Officials from the Ministry of Planning have rebuffed rumors saying the State of Kuwait intends to reduce the number of expatriates as part of its plan to modify the population structure but confirmed that residency-law violators, criminals, and others who threaten security in the homeland will be deported, reports Al-Shahed daily.
The daily quoting sources noted the population of Kuwait is currently 4,231,226, constituting 1,306,892 citizens and 2,924,334 expatriates, and the figure is undemanding for a country seeking to attain growth in the near future.
They pointed out that the development plan of most countries depends on expatriates, and amending the population structure does not necessarily require the deportation of expatriates, as the step could wreak disaster in all aspects of the economy if expatriate workers such as drivers, domestic workers, and maids in the Kuwaiti houses are deported.
They explained that expatriates employed as drivers and domestic workers exceed 15 percent of the total population, and those working in the ministries and other government agencies, and security guards constitute about 20 percent, while the figure of those working at construction projects is approximately 15 percent.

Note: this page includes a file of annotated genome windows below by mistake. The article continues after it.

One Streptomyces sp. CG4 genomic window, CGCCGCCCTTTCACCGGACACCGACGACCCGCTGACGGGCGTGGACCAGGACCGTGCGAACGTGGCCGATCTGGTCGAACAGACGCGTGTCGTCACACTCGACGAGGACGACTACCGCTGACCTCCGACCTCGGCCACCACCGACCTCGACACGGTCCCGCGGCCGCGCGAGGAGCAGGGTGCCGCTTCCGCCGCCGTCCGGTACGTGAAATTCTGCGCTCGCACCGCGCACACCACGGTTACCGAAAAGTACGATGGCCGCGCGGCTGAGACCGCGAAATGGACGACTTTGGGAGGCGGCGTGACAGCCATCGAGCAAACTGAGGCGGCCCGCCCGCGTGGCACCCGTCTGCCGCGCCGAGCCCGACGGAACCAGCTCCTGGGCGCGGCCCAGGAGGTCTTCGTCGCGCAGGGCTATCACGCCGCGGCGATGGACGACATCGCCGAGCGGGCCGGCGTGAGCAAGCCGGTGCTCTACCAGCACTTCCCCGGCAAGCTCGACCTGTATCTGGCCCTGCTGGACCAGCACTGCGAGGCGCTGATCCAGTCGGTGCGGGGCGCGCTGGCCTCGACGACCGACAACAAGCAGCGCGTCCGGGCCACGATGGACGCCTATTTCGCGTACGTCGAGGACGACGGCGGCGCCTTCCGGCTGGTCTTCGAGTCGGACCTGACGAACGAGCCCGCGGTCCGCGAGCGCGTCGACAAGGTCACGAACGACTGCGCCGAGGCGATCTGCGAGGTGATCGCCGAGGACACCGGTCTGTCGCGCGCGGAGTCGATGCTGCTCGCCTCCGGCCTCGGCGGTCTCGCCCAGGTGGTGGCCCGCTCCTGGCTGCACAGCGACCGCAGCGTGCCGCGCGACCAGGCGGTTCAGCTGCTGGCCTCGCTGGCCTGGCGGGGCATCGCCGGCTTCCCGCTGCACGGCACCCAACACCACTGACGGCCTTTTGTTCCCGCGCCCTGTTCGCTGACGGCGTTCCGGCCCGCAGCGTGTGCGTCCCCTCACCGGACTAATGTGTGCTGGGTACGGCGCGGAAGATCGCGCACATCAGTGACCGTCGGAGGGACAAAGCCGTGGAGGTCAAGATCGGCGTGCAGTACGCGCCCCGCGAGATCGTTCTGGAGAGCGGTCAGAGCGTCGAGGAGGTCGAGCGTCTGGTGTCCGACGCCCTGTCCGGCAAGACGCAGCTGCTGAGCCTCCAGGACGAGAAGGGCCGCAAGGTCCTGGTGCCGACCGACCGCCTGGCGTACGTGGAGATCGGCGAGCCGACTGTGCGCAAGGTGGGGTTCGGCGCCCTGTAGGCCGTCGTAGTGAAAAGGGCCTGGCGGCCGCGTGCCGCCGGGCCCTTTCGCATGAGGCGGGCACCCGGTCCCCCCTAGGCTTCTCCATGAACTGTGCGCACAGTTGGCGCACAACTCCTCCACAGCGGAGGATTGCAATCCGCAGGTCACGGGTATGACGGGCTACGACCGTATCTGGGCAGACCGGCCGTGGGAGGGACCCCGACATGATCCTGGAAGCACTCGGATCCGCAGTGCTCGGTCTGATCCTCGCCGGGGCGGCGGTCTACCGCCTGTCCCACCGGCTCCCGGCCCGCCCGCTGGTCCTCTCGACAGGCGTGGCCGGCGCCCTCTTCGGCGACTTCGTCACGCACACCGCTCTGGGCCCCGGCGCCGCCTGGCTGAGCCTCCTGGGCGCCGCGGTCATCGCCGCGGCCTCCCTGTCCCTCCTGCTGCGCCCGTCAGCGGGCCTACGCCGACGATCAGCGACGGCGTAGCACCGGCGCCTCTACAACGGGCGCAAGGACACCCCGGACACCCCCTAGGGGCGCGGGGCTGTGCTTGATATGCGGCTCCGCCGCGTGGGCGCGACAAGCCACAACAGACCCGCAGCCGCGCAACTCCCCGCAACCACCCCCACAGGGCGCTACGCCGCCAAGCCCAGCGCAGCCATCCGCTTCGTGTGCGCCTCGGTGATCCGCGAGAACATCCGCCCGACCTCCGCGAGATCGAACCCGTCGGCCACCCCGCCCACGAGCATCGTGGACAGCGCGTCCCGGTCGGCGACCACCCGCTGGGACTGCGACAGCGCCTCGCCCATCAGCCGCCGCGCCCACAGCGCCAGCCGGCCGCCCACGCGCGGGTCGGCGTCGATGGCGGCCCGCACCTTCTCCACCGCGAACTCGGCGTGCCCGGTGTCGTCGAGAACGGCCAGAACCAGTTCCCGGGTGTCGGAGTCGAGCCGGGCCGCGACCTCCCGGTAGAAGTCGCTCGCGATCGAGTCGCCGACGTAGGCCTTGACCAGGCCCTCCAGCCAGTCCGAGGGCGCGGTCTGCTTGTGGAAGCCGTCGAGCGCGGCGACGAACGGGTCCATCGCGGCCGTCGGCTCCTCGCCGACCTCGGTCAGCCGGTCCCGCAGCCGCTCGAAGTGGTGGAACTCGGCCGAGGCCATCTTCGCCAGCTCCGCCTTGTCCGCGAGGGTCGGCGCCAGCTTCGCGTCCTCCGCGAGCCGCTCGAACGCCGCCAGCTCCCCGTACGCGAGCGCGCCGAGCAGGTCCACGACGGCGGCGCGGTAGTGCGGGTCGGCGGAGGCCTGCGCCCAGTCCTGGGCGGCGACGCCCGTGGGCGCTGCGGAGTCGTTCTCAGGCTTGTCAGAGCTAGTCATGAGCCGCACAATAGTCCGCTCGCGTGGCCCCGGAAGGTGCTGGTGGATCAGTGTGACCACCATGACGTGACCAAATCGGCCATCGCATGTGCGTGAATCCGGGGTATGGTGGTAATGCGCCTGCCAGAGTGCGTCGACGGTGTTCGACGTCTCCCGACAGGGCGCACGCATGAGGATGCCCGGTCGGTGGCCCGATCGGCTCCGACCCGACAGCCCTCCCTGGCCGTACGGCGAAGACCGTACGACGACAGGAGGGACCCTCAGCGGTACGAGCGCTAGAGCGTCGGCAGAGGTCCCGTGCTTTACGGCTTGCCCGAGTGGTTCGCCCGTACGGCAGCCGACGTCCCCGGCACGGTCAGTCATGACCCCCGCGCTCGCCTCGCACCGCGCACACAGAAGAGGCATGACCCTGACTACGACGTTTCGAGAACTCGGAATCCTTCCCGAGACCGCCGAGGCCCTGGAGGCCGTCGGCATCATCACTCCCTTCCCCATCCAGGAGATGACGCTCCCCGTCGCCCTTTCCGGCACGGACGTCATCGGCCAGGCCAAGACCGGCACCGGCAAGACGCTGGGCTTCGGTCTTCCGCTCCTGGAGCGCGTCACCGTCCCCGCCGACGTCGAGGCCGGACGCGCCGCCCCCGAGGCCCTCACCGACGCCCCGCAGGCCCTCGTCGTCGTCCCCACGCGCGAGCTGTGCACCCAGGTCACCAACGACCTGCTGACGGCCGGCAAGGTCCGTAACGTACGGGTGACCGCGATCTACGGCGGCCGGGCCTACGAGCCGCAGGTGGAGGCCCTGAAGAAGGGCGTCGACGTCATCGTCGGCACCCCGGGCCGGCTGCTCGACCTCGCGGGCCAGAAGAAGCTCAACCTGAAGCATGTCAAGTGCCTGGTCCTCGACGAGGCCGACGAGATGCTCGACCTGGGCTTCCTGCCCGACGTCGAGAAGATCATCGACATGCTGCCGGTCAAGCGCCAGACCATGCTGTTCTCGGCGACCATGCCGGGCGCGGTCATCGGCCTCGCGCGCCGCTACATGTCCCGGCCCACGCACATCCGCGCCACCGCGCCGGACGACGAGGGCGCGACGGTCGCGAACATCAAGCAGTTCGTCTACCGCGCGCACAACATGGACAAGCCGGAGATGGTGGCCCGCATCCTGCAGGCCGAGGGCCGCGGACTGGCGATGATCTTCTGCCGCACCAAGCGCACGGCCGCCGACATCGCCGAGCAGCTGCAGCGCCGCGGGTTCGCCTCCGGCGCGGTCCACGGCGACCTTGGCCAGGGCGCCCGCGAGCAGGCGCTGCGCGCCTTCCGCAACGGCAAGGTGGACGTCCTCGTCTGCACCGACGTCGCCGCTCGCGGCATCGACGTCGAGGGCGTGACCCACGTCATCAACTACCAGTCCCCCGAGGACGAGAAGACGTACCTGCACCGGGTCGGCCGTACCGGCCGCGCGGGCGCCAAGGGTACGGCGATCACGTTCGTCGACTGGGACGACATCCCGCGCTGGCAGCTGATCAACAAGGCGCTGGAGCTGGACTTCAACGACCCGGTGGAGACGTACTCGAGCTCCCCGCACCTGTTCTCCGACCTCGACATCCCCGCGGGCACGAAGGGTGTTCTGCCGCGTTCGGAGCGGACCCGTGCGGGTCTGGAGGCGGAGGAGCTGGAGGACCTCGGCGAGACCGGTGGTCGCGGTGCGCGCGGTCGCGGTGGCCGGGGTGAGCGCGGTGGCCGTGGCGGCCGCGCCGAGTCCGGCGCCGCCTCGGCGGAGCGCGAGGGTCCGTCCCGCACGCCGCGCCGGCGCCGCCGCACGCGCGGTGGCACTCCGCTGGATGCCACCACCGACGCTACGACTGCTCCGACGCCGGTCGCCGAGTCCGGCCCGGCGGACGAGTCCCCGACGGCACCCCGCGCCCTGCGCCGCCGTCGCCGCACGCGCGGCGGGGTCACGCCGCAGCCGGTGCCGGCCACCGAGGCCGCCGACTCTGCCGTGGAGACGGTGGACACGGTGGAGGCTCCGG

Amid severe shortage in the number of workers in construction sector, the Ministry of Social Affairs and Labor recently opened the door for recruitment, they noted. They affirmed that the State issued decisions to stop the appointment of expatriates in the government institutions since last May, but the step will not contribute in solving the problem, especially as the ministries employs thousands of workers daily outside the services offered by Civil Service Commission (CSC).
Therefore, the State has decided to return to formal appointments to end chaos instigated through the ministries’ contracts. The sources noted that some ministries and government agencies have objected to the decision of halting the appointment of expatriates, indicating the Ministry of Education recently asked Civil Service Commission to open the door for appointment of expatriates, while the Ministry of Health has officially requested CSC for more than 3,000 workers to meet the needs of Jaber Hospital. They reiterated that CSC which suspended the ministries requests is run by a large number of expatriates who are considered to be the ‘fi rst and last’ decision makers.
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